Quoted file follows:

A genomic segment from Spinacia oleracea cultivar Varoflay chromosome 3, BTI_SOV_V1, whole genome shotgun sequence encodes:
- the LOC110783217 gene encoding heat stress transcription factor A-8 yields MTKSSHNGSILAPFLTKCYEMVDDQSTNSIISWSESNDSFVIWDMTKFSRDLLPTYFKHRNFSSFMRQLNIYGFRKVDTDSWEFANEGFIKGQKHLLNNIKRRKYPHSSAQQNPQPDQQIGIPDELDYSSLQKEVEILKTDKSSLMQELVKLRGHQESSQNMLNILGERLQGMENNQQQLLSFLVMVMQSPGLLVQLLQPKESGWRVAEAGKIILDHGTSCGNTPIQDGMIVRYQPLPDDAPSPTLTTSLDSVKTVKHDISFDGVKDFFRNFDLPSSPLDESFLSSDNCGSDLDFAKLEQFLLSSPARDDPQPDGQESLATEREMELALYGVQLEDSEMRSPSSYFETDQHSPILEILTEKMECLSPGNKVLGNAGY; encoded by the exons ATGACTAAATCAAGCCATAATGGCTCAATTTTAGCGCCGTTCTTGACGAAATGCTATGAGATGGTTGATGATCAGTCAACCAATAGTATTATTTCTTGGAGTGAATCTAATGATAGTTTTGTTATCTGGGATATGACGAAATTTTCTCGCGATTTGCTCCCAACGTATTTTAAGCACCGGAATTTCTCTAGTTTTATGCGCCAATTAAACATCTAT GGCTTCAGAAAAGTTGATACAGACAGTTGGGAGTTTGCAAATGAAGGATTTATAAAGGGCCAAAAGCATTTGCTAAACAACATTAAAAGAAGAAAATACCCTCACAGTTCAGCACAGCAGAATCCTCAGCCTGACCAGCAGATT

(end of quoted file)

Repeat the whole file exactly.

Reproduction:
A genomic segment from Spinacia oleracea cultivar Varoflay chromosome 3, BTI_SOV_V1, whole genome shotgun sequence encodes:
- the LOC110783217 gene encoding heat stress transcription factor A-8 yields MTKSSHNGSILAPFLTKCYEMVDDQSTNSIISWSESNDSFVIWDMTKFSRDLLPTYFKHRNFSSFMRQLNIYGFRKVDTDSWEFANEGFIKGQKHLLNNIKRRKYPHSSAQQNPQPDQQIGIPDELDYSSLQKEVEILKTDKSSLMQELVKLRGHQESSQNMLNILGERLQGMENNQQQLLSFLVMVMQSPGLLVQLLQPKESGWRVAEAGKIILDHGTSCGNTPIQDGMIVRYQPLPDDAPSPTLTTSLDSVKTVKHDISFDGVKDFFRNFDLPSSPLDESFLSSDNCGSDLDFAKLEQFLLSSPARDDPQPDGQESLATEREMELALYGVQLEDSEMRSPSSYFETDQHSPILEILTEKMECLSPGNKVLGNAGY; encoded by the exons ATGACTAAATCAAGCCATAATGGCTCAATTTTAGCGCCGTTCTTGACGAAATGCTATGAGATGGTTGATGATCAGTCAACCAATAGTATTATTTCTTGGAGTGAATCTAATGATAGTTTTGTTATCTGGGATATGACGAAATTTTCTCGCGATTTGCTCCCAACGTATTTTAAGCACCGGAATTTCTCTAGTTTTATGCGCCAATTAAACATCTAT GGCTTCAGAAAAGTTGATACAGACAGTTGGGAGTTTGCAAATGAAGGATTTATAAAGGGCCAAAAGCATTTGCTAAACAACATTAAAAGAAGAAAATACCCTCACAGTTCAGCACAGCAGAATCCTCAGCCTGACCAGCAGATT